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The association of Antarctic krill Euphausia superba with the under-ice habitat.

Flores H, van Franeker JA, Siegel V, Haraldsson M, Strass V, Meesters EH, Bathmann U, Wolff WJ - PLoS ONE (2012)

Bottom Line: In summer, under-ice densities of Antarctic krill were significantly higher than in open waters.Our results provide evidence for an almost year-round association of Antarctic krill with the under-ice habitat, hundreds of kilometres into the ice-covered area of the Lazarev Sea.These findings emphasise the susceptibility of an ecological key species to changing sea ice habitats, suggesting potential ramifications on Antarctic ecosystems induced by climate change.

View Article: PubMed Central - PubMed

Affiliation: Institute for Marine Resources and Ecosystem Studies, Texel, The Netherlands. hauke.flores@awi.de

ABSTRACT
The association of Antarctic krill Euphausia superba with the under-ice habitat was investigated in the Lazarev Sea (Southern Ocean) during austral summer, autumn and winter. Data were obtained using novel Surface and Under Ice Trawls (SUIT), which sampled the 0-2 m surface layer both under sea ice and in open water. Average surface layer densities ranged between 0.8 individuals m(-2) in summer and autumn, and 2.7 individuals m(-2) in winter. In summer, under-ice densities of Antarctic krill were significantly higher than in open waters. In autumn, the opposite pattern was observed. Under winter sea ice, densities were often low, but repeatedly far exceeded summer and autumn maxima. Statistical models showed that during summer high densities of Antarctic krill in the 0-2 m layer were associated with high ice coverage and shallow mixed layer depths, among other factors. In autumn and winter, density was related to hydrographical parameters. Average under-ice densities from the 0-2 m layer were higher than corresponding values from the 0-200 m layer collected with Rectangular Midwater Trawls (RMT) in summer. In winter, under-ice densities far surpassed maximum 0-200 m densities on several occasions. This indicates that the importance of the ice-water interface layer may be under-estimated by the pelagic nets and sonars commonly used to estimate the population size of Antarctic krill for management purposes, due to their limited ability to sample this habitat. Our results provide evidence for an almost year-round association of Antarctic krill with the under-ice habitat, hundreds of kilometres into the ice-covered area of the Lazarev Sea. Local concentrations of postlarval Antarctic krill under winter sea ice suggest that sea ice biota are important for their winter survival. These findings emphasise the susceptibility of an ecological key species to changing sea ice habitats, suggesting potential ramifications on Antarctic ecosystems induced by climate change.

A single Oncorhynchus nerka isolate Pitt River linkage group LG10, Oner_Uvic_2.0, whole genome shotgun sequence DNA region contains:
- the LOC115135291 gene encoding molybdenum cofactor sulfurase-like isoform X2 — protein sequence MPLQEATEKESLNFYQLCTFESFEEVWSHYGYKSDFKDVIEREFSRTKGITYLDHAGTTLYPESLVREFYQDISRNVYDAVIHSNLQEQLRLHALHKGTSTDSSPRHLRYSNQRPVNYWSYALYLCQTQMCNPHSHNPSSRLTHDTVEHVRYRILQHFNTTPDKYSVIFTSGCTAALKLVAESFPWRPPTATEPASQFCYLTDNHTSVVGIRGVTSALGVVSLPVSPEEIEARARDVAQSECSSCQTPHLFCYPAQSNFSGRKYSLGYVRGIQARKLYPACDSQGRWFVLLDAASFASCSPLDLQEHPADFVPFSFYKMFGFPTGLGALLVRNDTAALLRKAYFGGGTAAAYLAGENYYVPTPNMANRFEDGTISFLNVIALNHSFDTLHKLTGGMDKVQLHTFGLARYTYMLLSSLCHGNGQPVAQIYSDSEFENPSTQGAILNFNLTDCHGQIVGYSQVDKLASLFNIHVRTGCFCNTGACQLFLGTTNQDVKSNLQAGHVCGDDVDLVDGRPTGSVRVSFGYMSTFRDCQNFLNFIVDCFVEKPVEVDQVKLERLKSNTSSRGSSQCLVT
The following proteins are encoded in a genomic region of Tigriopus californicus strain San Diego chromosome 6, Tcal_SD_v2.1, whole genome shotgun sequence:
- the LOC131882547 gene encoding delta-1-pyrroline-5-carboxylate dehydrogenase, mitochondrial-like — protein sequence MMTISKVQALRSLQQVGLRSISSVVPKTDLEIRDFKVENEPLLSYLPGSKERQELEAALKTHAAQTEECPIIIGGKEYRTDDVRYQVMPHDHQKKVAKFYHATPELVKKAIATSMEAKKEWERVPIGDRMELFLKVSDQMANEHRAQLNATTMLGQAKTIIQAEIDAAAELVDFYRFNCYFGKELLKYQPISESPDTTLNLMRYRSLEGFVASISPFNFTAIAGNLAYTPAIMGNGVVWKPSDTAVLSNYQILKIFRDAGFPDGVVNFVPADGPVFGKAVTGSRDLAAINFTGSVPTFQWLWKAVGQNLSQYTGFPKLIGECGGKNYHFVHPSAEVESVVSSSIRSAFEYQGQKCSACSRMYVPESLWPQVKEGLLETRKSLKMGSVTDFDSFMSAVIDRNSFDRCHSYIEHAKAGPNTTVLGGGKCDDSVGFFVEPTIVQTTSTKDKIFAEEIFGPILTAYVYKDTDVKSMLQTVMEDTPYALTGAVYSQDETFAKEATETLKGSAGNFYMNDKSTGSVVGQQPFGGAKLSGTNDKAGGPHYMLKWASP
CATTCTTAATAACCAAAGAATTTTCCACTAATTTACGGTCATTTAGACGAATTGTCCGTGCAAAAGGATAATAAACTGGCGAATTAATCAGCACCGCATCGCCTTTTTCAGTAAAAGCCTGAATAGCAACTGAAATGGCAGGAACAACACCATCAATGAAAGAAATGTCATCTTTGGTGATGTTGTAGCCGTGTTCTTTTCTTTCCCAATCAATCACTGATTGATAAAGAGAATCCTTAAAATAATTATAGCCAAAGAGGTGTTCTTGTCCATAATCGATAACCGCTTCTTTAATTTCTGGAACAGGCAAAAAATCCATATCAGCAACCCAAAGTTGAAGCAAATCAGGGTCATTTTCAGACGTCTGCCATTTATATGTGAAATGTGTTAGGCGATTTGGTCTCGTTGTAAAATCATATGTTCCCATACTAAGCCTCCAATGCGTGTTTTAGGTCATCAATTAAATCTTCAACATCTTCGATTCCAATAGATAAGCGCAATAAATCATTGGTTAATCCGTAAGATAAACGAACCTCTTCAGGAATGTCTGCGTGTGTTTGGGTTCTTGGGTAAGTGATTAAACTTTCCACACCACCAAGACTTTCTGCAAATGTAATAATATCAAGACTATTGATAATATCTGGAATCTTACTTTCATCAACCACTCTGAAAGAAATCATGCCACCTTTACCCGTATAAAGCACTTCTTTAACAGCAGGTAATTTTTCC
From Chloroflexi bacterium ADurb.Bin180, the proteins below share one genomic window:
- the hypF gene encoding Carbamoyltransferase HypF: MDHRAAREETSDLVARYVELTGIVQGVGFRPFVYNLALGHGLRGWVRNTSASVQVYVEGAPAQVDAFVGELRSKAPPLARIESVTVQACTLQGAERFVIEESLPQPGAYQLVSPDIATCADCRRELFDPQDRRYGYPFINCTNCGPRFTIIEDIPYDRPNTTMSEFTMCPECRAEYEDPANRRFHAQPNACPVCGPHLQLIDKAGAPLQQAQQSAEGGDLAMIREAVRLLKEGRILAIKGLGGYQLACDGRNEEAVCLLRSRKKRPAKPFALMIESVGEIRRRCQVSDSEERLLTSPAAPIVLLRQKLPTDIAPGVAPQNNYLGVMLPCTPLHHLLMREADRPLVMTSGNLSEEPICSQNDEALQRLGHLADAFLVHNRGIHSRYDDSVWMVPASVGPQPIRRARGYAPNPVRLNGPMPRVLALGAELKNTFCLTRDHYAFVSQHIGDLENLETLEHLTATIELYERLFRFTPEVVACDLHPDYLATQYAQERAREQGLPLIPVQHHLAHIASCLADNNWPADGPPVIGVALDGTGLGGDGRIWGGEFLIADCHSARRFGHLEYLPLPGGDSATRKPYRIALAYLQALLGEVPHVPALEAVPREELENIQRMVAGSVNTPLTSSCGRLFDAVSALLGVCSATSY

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Under-ice versus open water comparison of geometric mean densities of postlarval Euphausia superba in (A–B) summer (2007/2008), (C–D) autumn (2004), and (E–F) winter (2006).(A, C, E) Euphausia superba from the 0–2 m layer, and (B, D, F) from the 0–200 m layer. Error bars denote value ranges. Bold red bars indicate 25% to 75% percentile ranges. ice = under-ice, ow = open water SUIT hauls.
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pone-0031775-g004: Under-ice versus open water comparison of geometric mean densities of postlarval Euphausia superba in (A–B) summer (2007/2008), (C–D) autumn (2004), and (E–F) winter (2006).(A, C, E) Euphausia superba from the 0–2 m layer, and (B, D, F) from the 0–200 m layer. Error bars denote value ranges. Bold red bars indicate 25% to 75% percentile ranges. ice = under-ice, ow = open water SUIT hauls.

Mentions: The density of postlarval Antarctic krill in the 0–200 m stratum significantly differed among the sampling seasons (ANOVA: p<0.01), but was not significantly related to the presence of sea ice (ANOVA: p>0.1). In summer, both the average and geometric mean densities in the 0–200 m stratum were lower than in the 0–2 m layer in ice-covered waters, but above the values of the 0–2 m surface layer in open waters (Figure 4 A, B). In autumn, however, average and geometric mean densities were considerably higher in the 0–200 m depth layer than in the 0–2 m surface layer, both in open water and under ice (Figure 4 C, D). In winter, average krill density in the 0–200 m stratum was below the average density from the ice-water interface layer, mainly due to a few exceptionally high SUIT catches yielding densities up to 5 times above maximum values from the 0–200 m layer (Figure 1 C). Because of this high variability in the SUIT data, geometric mean densities showed the opposite pattern (Figure 4 E, F).